The second example that I’d like to discuss are the rhythm games called StepMania, and OSU. StepMania is another DDR/Guitar Hero type of game, however it’s the first I’ve seen that moves targets and sweet spots actively on the screen. In any case, no matter how crazy the spawn locations get, the targets will always move towards the sweet spots. OSU however, works in a different fashion, where the player has to move the cursor to click on targets that spawn to the song. Perhaps I could integrate the “target to sweetspot” gameplay and the “cursor to target” gameplay? However, implementing an moving style of gameplay would mean that there would be less functionality in terms of importing custom songs – each course would have to be made by hand to ensure that it doesn’t get too hectic for the player. Perhaps I could use this in songs that I deem as “default,” with other songs being “custom,” to exemplify how the code can analyze and create basic beatmaps.



Phase was released in 2007 for the iPod Nano and Classic by Harmonix. It was designed by Kasson Crooker, and Chris Foster.

StepMania was released in 2001, developed by Chris Danford and Glenn Maynard for the PC.

OSU! was released in 2007 by Dean Herbert, for both PC and mobile devices, and has also been ported to tablets as of late (it is easier to play on tablet, rather than ruin a mouse and keyboard).

Omar Cheikh-Ali – Final Project Proposal

For my final project, I would like to try to make a rhythm game. Not only do I want to make a rhythm game, I also want to add the functionality where the game can analyze imported sound and create levels based on that imported sound (perhaps to analyze the sound levels of a song by amplitude or volume, in order to find beats and draw targets at those times?) In addition to this, I want to see if I could play around with where targets spawn and where the sweet spots can be placed (perhaps this is a bit of a reach, but I think it would make the game very interesting).

So for a step by step:
1. Be able to spawn falling targets, and implement a way to tell if the user has hit the button when the target is on the sweet spots.
2. Sync the drawing of targets to the beats of a song.
3. Add functionality to register beats in imported songs(?). Perhaps the user won’t be able to add songs, but for the sake of my putting multiple songs this would be much easier.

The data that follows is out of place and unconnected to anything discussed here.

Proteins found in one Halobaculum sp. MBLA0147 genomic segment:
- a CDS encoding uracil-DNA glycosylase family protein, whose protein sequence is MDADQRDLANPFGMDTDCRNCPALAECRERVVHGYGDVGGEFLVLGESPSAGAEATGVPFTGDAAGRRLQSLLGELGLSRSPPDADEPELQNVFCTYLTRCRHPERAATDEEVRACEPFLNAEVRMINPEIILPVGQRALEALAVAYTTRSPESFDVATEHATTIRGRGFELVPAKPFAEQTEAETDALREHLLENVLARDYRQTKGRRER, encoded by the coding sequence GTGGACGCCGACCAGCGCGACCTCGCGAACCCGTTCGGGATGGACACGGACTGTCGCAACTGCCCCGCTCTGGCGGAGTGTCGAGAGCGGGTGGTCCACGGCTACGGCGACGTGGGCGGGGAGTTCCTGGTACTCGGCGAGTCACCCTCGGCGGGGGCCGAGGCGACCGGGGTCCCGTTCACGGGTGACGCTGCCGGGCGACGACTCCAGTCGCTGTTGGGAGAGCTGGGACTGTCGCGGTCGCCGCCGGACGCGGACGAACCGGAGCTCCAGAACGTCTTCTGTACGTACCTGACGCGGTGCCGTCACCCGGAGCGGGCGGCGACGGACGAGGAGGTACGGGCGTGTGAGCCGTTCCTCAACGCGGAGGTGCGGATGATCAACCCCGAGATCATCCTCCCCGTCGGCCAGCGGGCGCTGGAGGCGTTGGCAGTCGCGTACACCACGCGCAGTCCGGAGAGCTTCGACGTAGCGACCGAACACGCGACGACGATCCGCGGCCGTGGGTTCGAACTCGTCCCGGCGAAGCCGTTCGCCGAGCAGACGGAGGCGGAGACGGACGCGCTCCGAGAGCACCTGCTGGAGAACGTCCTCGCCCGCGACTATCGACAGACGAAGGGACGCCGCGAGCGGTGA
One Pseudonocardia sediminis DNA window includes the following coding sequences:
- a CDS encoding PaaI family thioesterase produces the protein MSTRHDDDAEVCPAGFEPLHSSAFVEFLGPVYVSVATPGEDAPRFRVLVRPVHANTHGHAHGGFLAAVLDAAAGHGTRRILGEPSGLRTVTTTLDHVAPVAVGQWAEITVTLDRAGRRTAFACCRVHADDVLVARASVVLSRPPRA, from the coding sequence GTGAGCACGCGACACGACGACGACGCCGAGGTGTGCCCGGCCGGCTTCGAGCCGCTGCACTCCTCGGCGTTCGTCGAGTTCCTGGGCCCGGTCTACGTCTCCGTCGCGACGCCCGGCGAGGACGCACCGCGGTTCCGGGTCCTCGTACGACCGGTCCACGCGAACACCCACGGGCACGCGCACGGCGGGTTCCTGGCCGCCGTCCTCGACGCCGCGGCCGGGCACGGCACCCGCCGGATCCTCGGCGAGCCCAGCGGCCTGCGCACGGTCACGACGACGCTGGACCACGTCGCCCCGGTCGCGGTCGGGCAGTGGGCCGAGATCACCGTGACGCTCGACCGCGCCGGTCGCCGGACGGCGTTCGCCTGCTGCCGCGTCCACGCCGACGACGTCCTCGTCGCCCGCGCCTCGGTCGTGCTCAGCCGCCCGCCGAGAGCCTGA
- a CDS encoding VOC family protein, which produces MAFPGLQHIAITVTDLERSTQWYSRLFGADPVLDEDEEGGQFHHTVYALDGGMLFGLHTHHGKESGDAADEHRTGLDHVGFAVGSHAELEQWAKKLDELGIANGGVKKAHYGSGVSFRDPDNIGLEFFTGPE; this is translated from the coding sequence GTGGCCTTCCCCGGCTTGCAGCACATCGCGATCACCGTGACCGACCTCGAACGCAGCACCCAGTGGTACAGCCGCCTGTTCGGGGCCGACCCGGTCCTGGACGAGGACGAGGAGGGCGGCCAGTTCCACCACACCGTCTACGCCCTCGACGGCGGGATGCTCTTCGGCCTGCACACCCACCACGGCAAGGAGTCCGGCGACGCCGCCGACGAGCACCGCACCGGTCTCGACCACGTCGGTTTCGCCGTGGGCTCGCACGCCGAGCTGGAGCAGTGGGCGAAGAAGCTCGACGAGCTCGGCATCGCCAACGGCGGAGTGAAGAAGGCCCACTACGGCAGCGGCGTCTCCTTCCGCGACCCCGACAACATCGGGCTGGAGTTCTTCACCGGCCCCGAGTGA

4. Experiment with the changing of target/sweet spot locations for increased difficulty?


Omar Cheikh-Ali – Looking Outwards 10

For this looking outwards, I would like to write about Madeline Gannon, a researcher, designer, and educator at our very own Carnegie Mellon University. I had the privilege to study under her in my freshman year, participating in her intro to digital media course in the architecture program. She has done a lot of work in integrating design, robotics, computer science, and human-computer interaction, and is currently pursuing a PhD in Computational Design from CMU.

Her website is at:

The project that I’d like to talk about specifically is Tactum, an augmented modeling tool that allows a user to design 3D printed wearables in real time. It uses depth sensing and projection mapping to analyze touch gestures on the user’s skin and is converted into ready-to-print, ready-to-wear forms. This system, while incredibly versatile, can be slightly imprecise in it’s modeling due to the fact that form is dictated by natural movement, the tolerance of the system is around 20mm. It’s incredibly interesting however, and provides insight into the future of wearable forms.

Tactum was presented at SXSW Interactive 2015, and CHI 2015. It was also featured on NOTCOT, Wired, Motherboard, The Creators Project, Gizmodo, Dezeen, Fast Company,,, 3D Printing Industry, and Leap Motion.

Omar Cheikh-Ali – Project 9

In this project I wanted to experiment with having the turtles react based on the surroundings that it was passing through. So I wrote this turtle to react to the boundaries of a box that can be changed with the click of the mouse: while it is inside the box, the turtle will turn to the right at random angles ranging from 0 to 180, however when the turtle gets outside the box, it turns towards a point within 10px lower or higher of the center and arcs outside the box.